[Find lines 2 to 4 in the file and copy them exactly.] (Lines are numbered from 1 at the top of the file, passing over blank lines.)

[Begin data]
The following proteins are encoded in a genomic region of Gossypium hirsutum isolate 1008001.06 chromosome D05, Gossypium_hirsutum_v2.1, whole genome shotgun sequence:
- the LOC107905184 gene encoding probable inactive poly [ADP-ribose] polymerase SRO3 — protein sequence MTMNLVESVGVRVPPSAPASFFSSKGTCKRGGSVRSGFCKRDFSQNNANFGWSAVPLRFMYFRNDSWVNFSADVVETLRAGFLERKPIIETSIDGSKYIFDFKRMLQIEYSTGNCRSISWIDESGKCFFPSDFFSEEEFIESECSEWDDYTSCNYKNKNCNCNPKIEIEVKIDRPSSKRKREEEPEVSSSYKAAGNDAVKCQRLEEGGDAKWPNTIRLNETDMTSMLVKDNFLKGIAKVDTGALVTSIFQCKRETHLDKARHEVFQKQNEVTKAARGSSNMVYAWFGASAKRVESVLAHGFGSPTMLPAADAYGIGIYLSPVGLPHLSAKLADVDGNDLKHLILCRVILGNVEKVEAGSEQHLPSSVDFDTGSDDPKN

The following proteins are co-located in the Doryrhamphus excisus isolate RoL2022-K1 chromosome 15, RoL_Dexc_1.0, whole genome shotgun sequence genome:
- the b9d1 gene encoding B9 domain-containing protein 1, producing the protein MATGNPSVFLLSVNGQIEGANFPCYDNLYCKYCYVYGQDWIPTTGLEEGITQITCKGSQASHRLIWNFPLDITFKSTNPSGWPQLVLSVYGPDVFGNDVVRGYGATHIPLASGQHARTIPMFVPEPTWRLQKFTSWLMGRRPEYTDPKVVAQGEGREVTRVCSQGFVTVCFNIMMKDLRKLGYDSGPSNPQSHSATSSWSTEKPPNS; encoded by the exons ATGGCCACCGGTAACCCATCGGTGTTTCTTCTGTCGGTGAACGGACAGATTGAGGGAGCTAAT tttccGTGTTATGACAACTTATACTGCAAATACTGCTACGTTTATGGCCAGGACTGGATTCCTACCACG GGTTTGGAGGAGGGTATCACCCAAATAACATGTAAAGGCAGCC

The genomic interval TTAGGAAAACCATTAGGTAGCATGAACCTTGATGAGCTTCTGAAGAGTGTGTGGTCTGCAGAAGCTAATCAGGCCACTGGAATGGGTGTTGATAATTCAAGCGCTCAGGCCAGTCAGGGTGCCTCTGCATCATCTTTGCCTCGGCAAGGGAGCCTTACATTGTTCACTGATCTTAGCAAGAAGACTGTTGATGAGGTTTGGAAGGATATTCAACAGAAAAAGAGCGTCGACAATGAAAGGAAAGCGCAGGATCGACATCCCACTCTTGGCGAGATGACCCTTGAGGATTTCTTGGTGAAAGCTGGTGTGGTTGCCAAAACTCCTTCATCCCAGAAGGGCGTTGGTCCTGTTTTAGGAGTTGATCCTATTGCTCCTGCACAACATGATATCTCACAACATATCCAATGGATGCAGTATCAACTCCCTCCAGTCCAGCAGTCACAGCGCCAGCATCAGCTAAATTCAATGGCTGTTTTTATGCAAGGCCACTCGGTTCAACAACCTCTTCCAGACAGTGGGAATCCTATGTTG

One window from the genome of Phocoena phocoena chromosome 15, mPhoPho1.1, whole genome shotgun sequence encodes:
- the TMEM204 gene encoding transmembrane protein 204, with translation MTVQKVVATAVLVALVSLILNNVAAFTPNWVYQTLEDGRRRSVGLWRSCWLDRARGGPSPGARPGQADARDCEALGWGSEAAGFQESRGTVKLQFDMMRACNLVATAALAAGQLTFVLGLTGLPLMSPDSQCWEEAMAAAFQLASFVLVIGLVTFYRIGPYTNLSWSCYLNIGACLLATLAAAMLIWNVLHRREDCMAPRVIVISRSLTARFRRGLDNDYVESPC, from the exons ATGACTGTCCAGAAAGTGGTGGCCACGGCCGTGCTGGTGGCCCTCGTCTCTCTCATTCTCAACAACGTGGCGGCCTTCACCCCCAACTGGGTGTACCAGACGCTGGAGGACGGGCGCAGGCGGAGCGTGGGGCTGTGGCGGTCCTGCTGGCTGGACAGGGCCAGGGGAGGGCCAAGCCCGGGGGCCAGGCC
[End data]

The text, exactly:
- the LOC107905184 gene encoding probable inactive poly [ADP-ribose] polymerase SRO3 — protein sequence MTMNLVESVGVRVPPSAPASFFSSKGTCKRGGSVRSGFCKRDFSQNNANFGWSAVPLRFMYFRNDSWVNFSADVVETLRAGFLERKPIIETSIDGSKYIFDFKRMLQIEYSTGNCRSISWIDESGKCFFPSDFFSEEEFIESECSEWDDYTSCNYKNKNCNCNPKIEIEVKIDRPSSKRKREEEPEVSSSYKAAGNDAVKCQRLEEGGDAKWPNTIRLNETDMTSMLVKDNFLKGIAKVDTGALVTSIFQCKRETHLDKARHEVFQKQNEVTKAARGSSNMVYAWFGASAKRVESVLAHGFGSPTMLPAADAYGIGIYLSPVGLPHLSAKLADVDGNDLKHLILCRVILGNVEKVEAGSEQHLPSSVDFDTGSDDPKN

The following proteins are co-located in the Doryrhamphus excisus isolate RoL2022-K1 chromosome 15, RoL_Dexc_1.0, whole genome shotgun sequence genome:
- the b9d1 gene encoding B9 domain-containing protein 1, producing the protein MATGNPSVFLLSVNGQIEGANFPCYDNLYCKYCYVYGQDWIPTTGLEEGITQITCKGSQASHRLIWNFPLDITFKSTNPSGWPQLVLSVYGPDVFGNDVVRGYGATHIPLASGQHARTIPMFVPEPTWRLQKFTSWLMGRRPEYTDPKVVAQGEGREVTRVCSQGFVTVCFNIMMKDLRKLGYDSGPSNPQSHSATSSWSTEKPPNS; encoded by the exons ATGGCCACCGGTAACCCATCGGTGTTTCTTCTGTCGGTGAACGGACAGATTGAGGGAGCTAAT tttccGTGTTATGACAACTTATACTGCAAATACTGCTACGTTTATGGCCAGGACTGGATTCCTACCACG GGTTTGGAGGAGGGTATCACCCAAATAACATGTAAAGGCAGCC